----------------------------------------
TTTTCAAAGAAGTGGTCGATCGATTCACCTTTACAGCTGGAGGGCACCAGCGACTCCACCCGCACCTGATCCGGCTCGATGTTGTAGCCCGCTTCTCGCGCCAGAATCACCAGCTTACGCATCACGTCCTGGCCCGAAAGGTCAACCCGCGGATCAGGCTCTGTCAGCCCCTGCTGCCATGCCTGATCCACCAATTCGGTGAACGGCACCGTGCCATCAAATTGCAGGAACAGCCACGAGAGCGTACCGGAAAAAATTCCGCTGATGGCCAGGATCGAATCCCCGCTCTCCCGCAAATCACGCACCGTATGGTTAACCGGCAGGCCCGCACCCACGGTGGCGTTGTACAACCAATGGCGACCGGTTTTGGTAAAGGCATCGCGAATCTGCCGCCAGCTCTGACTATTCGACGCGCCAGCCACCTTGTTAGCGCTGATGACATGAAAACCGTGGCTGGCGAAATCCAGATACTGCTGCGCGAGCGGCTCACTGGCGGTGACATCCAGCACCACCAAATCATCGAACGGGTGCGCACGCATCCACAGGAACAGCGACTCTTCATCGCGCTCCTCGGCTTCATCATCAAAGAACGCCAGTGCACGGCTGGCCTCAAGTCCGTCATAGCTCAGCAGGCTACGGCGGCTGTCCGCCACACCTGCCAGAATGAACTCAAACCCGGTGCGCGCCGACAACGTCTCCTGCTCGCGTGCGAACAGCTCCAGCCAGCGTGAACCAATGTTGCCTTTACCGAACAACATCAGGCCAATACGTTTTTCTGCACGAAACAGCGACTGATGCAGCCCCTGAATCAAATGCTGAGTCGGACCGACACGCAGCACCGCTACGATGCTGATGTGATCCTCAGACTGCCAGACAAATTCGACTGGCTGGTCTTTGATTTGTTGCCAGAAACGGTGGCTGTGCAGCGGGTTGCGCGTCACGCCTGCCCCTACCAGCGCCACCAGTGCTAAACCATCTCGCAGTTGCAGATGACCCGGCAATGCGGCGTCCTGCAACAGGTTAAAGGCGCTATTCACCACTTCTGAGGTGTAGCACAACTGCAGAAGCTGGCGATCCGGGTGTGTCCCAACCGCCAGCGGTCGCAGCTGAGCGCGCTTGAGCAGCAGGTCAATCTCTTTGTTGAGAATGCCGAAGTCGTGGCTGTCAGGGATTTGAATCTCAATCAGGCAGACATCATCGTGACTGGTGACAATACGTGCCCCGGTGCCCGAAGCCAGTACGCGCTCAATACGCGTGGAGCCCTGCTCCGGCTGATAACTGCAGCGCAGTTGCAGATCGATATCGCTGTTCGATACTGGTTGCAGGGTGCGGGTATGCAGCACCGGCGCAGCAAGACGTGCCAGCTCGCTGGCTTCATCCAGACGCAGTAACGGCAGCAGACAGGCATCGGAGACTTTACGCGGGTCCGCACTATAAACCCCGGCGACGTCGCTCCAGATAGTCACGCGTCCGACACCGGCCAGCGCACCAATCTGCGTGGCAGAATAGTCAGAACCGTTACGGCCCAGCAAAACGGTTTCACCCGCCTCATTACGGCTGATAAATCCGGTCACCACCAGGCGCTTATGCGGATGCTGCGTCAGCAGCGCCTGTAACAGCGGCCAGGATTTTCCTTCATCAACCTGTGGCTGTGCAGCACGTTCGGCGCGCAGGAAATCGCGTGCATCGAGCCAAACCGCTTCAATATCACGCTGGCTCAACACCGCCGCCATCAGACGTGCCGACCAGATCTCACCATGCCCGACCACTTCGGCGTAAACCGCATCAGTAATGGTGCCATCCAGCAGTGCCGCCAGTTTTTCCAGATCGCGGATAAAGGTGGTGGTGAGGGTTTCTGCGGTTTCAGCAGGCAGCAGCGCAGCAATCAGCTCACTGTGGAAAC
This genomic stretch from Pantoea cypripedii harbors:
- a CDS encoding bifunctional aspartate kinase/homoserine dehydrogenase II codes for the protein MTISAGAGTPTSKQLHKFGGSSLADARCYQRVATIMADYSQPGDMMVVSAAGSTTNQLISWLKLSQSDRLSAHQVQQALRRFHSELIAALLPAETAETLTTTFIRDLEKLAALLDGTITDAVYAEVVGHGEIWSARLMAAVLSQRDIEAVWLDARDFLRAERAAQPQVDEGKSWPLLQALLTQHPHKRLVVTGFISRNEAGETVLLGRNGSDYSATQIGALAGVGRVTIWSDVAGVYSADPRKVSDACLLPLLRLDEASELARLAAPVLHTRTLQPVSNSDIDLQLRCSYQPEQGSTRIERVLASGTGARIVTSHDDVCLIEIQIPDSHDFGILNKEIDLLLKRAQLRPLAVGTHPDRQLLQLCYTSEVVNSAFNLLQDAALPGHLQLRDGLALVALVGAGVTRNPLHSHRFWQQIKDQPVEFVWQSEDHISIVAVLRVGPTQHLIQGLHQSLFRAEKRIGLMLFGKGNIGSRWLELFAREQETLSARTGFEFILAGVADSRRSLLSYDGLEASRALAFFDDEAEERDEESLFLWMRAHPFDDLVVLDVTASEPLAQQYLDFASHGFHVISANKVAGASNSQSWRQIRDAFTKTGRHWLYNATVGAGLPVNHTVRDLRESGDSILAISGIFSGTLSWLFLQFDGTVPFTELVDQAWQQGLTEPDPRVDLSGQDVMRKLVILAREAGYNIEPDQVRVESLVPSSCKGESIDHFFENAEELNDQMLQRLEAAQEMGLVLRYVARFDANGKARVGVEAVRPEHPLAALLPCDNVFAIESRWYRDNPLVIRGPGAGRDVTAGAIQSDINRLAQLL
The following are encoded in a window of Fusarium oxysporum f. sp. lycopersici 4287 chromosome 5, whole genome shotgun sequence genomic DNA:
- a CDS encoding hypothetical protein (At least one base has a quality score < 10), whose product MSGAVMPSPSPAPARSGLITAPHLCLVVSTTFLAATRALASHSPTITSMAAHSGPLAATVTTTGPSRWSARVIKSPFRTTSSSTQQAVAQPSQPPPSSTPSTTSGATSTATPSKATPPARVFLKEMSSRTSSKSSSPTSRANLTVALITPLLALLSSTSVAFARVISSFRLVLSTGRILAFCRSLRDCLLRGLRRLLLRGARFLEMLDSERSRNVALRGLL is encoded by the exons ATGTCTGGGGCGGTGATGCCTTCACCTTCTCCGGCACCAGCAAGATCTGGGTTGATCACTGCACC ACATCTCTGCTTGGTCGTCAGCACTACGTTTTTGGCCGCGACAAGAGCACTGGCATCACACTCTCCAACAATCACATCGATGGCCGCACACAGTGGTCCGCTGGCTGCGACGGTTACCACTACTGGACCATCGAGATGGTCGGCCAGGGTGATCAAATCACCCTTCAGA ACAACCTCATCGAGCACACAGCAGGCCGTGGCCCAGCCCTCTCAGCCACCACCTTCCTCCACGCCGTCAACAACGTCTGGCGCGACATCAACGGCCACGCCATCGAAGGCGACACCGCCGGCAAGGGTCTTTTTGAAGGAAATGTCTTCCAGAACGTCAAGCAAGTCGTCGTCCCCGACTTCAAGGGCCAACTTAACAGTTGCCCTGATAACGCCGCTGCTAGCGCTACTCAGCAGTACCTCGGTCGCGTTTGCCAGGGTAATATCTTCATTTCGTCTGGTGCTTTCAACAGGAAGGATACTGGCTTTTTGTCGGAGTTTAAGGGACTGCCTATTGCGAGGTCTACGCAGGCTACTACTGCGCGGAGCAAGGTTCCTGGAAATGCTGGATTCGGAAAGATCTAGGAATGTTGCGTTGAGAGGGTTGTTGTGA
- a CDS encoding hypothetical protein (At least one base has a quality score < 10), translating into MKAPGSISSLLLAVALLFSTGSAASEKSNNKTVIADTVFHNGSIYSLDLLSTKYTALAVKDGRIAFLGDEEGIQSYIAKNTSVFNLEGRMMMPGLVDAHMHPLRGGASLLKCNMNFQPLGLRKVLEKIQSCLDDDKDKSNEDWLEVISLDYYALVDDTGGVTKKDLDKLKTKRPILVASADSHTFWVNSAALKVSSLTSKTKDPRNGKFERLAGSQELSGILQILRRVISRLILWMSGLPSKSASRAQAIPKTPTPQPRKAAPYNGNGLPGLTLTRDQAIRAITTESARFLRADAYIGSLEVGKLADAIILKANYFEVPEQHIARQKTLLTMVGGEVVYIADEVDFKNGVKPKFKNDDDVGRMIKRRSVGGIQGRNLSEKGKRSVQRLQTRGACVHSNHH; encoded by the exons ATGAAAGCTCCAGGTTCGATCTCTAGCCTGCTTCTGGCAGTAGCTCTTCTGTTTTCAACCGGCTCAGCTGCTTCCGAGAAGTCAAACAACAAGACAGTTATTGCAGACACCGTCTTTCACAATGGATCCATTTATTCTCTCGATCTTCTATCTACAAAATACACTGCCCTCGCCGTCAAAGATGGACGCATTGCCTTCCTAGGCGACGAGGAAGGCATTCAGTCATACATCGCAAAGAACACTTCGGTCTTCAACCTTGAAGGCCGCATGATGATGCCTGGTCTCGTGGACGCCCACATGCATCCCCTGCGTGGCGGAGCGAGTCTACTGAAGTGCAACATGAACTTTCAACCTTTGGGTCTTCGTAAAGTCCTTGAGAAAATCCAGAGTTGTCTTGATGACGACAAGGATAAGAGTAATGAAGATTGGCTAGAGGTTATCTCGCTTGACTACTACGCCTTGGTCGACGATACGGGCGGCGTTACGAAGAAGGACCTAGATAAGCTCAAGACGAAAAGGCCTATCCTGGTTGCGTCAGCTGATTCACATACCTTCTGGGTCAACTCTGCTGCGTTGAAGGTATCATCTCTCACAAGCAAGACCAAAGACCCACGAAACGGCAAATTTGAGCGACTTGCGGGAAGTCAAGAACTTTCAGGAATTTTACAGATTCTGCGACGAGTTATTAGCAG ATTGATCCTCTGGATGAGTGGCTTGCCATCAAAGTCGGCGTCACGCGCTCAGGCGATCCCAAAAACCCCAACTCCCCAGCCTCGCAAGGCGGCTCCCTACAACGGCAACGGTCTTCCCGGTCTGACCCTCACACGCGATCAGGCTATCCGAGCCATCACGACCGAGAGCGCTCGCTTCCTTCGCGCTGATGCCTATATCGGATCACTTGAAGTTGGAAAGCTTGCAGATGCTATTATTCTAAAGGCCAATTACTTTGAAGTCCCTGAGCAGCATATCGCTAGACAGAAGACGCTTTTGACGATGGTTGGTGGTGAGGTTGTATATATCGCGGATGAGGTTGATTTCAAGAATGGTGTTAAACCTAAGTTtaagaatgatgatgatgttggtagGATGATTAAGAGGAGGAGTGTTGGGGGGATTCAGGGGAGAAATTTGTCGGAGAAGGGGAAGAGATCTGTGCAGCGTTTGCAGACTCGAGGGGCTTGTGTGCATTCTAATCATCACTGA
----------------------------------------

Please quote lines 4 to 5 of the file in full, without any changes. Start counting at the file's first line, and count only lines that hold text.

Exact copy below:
The following are encoded in a window of Fusarium oxysporum f. sp. lycopersici 4287 chromosome 5, whole genome shotgun sequence genomic DNA:
- a CDS encoding hypothetical protein (At least one base has a quality score < 10), whose product MSGAVMPSPSPAPARSGLITAPHLCLVVSTTFLAATRALASHSPTITSMAAHSGPLAATVTTTGPSRWSARVIKSPFRTTSSSTQQAVAQPSQPPPSSTPSTTSGATSTATPSKATPPARVFLKEMSSRTSSKSSSPTSRANLTVALITPLLALLSSTSVAFARVISSFRLVLSTGRILAFCRSLRDCLLRGLRRLLLRGARFLEMLDSERSRNVALRGLL is encoded by the exons ATGTCTGGGGCGGTGATGCCTTCACCTTCTCCGGCACCAGCAAGATCTGGGTTGATCACTGCACC ACATCTCTGCTTGGTCGTCAGCACTACGTTTTTGGCCGCGACAAGAGCACTGGCATCACACTCTCCAACAATCACATCGATGGCCGCACACAGTGGTCCGCTGGCTGCGACGGTTACCACTACTGGACCATCGAGATGGTCGGCCAGGGTGATCAAATCACCCTTCAGA ACAACCTCATCGAGCACACAGCAGGCCGTGGCCCAGCCCTCTCAGCCACCACCTTCCTCCACGCCGTCAACAACGTCTGGCGCGACATCAACGGCCACGCCATCGAAGGCGACACCGCCGGCAAGGGTCTTTTTGAAGGAAATGTCTTCCAGAACGTCAAGCAAGTCGTCGTCCCCGACTTCAAGGGCCAACTTAACAGTTGCCCTGATAACGCCGCTGCTAGCGCTACTCAGCAGTACCTCGGTCGCGTTTGCCAGGGTAATATCTTCATTTCGTCTGGTGCTTTCAACAGGAAGGATACTGGCTTTTTGTCGGAGTTTAAGGGACTGCCTATTGCGAGGTCTACGCAGGCTACTACTGCGCGGAGCAAGGTTCCTGGAAATGCTGGATTCGGAAAGATCTAGGAATGTTGCGTTGAGAGGGTTGTTGTGA